By the end of this section, you will be able to:
- Explain how sexual identification and orientation are protected by law
- Discuss the ethical issues raised in the workplace by differences in sexual identification and orientation
As society expands its understanding and appreciation of sexual orientation and identity, companies and managers must adopt a more inclusive perspective that keeps pace with evolving norms. Successful managers are those who willing to create a more welcoming work environment for all employees, given the wide array of sexual orientations and identities evident today.
Workplace discrimination in this area means treating someone differently solely because of his or her sexual identification or sexual orientation, which can include, but is not limited to, identification as gay or lesbian (homosexual), bisexual, transsexual, or straight (heterosexual). Discrimination may also be based on an individual’s association with someone of a different sexual orientation. Forms that such discrimination may take in the workplace include denial of opportunities, termination, and sexual assault, as well as the use of offensive terms, stereotyping, and other harassment.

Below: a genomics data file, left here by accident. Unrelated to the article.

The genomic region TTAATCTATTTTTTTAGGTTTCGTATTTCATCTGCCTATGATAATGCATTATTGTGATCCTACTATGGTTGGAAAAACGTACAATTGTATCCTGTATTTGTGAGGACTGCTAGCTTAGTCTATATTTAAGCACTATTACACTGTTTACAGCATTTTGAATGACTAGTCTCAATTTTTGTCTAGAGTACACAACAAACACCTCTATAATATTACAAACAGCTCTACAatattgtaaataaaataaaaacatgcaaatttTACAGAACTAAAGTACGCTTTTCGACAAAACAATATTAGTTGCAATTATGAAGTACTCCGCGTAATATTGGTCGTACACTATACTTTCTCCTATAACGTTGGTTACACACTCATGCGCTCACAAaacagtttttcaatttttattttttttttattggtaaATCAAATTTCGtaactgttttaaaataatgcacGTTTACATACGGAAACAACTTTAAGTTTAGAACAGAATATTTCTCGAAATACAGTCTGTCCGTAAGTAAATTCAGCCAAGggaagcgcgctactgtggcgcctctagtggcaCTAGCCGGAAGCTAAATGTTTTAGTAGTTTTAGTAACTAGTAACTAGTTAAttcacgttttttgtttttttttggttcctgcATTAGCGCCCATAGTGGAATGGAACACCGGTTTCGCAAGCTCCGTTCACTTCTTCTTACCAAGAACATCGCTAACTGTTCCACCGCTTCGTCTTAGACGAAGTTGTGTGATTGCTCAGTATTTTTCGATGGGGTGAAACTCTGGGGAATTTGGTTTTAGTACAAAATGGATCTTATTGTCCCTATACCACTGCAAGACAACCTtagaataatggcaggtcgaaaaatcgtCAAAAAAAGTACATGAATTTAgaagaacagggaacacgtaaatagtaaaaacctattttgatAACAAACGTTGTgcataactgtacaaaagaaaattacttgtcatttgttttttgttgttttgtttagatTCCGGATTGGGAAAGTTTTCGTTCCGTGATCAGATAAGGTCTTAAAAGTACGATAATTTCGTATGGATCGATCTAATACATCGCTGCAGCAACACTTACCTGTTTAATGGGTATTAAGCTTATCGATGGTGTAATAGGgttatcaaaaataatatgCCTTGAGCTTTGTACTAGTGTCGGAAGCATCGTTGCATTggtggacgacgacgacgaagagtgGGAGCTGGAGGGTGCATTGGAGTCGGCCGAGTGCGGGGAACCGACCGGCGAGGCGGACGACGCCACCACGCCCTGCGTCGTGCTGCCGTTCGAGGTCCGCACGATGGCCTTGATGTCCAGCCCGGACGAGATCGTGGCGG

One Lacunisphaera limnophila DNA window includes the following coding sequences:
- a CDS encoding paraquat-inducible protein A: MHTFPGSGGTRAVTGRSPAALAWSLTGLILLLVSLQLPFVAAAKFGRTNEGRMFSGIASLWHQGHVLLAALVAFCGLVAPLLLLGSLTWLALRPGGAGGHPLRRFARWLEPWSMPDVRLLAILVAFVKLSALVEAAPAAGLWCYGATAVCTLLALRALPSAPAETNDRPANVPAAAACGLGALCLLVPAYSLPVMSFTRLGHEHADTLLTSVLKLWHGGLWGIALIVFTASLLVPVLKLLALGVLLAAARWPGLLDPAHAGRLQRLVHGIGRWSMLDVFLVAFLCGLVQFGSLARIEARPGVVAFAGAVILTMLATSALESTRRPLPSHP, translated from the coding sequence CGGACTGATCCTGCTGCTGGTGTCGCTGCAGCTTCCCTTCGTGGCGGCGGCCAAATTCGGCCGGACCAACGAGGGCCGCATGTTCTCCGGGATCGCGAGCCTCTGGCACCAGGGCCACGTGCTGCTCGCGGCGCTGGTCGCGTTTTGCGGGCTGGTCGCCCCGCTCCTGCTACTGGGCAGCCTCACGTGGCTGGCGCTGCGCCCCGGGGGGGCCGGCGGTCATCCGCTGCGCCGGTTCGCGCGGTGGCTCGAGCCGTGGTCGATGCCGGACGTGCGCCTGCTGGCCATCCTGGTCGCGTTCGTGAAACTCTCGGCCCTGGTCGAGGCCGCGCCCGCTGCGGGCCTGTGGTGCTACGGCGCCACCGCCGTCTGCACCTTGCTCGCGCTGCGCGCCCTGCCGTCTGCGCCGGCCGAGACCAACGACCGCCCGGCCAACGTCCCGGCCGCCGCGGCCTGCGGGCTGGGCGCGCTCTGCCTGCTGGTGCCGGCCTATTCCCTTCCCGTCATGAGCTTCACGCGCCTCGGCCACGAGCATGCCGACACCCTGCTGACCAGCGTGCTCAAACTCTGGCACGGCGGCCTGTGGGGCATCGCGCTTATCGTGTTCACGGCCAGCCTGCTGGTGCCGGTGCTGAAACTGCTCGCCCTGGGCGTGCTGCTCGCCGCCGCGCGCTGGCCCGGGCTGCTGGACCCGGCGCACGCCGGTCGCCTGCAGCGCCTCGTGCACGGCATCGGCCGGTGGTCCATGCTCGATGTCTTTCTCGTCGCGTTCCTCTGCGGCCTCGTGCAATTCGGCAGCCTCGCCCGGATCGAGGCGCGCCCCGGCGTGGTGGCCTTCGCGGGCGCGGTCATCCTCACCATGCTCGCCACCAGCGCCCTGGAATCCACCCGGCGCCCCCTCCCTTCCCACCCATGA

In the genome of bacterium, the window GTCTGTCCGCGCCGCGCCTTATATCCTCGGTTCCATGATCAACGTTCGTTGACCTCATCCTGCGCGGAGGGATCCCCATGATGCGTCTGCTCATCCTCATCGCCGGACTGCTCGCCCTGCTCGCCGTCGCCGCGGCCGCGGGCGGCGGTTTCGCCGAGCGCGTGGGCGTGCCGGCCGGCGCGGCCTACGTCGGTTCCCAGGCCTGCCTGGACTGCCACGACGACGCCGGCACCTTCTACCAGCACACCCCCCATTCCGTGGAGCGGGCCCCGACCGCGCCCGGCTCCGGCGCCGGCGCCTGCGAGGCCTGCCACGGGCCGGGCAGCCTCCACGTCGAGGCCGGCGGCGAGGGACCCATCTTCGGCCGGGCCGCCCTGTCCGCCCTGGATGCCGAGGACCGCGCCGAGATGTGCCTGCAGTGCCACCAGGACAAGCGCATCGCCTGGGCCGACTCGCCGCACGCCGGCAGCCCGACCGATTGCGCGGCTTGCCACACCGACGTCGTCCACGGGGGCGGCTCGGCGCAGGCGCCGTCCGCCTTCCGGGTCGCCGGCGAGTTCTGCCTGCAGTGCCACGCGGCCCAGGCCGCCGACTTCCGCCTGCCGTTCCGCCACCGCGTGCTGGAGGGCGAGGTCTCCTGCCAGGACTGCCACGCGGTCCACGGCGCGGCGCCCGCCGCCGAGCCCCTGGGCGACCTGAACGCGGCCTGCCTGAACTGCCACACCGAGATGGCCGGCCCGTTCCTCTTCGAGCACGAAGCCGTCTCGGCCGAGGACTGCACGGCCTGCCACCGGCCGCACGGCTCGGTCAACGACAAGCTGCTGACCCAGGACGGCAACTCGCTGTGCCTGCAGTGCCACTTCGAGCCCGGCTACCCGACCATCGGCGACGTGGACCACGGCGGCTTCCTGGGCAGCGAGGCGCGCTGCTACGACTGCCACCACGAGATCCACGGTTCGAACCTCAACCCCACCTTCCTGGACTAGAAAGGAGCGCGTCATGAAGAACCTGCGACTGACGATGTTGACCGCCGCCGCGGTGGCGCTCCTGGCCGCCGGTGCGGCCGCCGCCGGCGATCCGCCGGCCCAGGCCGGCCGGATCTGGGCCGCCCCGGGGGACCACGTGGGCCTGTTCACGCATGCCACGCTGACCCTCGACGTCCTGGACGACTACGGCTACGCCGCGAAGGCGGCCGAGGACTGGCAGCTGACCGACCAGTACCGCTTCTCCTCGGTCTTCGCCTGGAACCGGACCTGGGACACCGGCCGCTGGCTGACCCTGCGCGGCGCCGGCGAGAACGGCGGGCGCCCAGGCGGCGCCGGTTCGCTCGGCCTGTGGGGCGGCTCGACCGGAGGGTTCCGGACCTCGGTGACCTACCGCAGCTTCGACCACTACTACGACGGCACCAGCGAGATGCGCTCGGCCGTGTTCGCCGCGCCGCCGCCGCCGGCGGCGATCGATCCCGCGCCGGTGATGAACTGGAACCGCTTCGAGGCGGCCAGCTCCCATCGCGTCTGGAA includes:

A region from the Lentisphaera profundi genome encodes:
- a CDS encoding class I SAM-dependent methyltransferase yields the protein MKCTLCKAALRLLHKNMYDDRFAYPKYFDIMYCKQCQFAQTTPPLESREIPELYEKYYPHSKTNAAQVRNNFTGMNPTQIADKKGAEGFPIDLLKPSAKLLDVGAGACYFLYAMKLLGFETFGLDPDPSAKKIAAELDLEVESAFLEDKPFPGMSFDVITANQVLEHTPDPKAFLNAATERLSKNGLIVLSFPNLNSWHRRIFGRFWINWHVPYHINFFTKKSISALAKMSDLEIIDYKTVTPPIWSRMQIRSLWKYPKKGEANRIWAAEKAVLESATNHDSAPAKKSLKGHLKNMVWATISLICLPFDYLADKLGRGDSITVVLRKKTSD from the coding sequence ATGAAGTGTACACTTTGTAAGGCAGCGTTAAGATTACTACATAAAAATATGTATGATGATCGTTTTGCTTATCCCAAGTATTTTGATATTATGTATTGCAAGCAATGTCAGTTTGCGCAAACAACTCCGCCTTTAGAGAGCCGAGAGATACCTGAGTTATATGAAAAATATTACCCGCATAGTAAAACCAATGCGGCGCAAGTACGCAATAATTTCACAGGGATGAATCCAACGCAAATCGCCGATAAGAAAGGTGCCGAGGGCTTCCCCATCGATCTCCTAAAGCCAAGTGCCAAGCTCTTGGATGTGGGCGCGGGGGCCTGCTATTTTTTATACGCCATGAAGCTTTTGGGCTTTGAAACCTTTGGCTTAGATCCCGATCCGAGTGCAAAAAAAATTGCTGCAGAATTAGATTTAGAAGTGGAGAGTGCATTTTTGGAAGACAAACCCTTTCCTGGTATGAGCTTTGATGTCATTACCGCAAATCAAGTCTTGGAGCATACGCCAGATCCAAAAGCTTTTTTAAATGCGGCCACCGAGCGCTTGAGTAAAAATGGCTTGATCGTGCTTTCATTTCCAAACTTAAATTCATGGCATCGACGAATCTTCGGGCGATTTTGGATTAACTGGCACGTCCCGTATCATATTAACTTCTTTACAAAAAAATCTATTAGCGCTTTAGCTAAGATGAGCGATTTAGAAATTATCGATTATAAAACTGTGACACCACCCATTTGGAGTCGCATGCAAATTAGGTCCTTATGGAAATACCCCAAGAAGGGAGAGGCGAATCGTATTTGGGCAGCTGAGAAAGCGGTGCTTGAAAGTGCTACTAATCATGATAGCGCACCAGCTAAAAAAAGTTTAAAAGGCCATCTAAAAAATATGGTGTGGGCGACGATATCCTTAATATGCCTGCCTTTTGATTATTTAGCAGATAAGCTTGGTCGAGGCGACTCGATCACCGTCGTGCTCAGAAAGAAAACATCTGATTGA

Although the U.S. Supreme Court ruled in United States v. Windsor (2013) that Section 3 of the 1996 Defense of Marriage Act (which had restricted the federal interpretations of “marriage” and “spouse” to opposite-sex unions) was unconstitutional, and guaranteed same-sex couples the right to marry in Obergefell v. Hodges (2015),1 marital status has little or no direct applicability to the circumstances of someone’s employment. In terms of legal protections at work, the LGBTQ community is at a disadvantage because Title VII of the CRA does not address sexual orientation and federal law does not prohibit discrimination based on this characteristic. As of January 2018, twenty states prohibit sexual orientation discrimination in private and public workplaces and five more states prohibit sexual orientation discrimination only in public workplaces, not private (Figure 29.1).2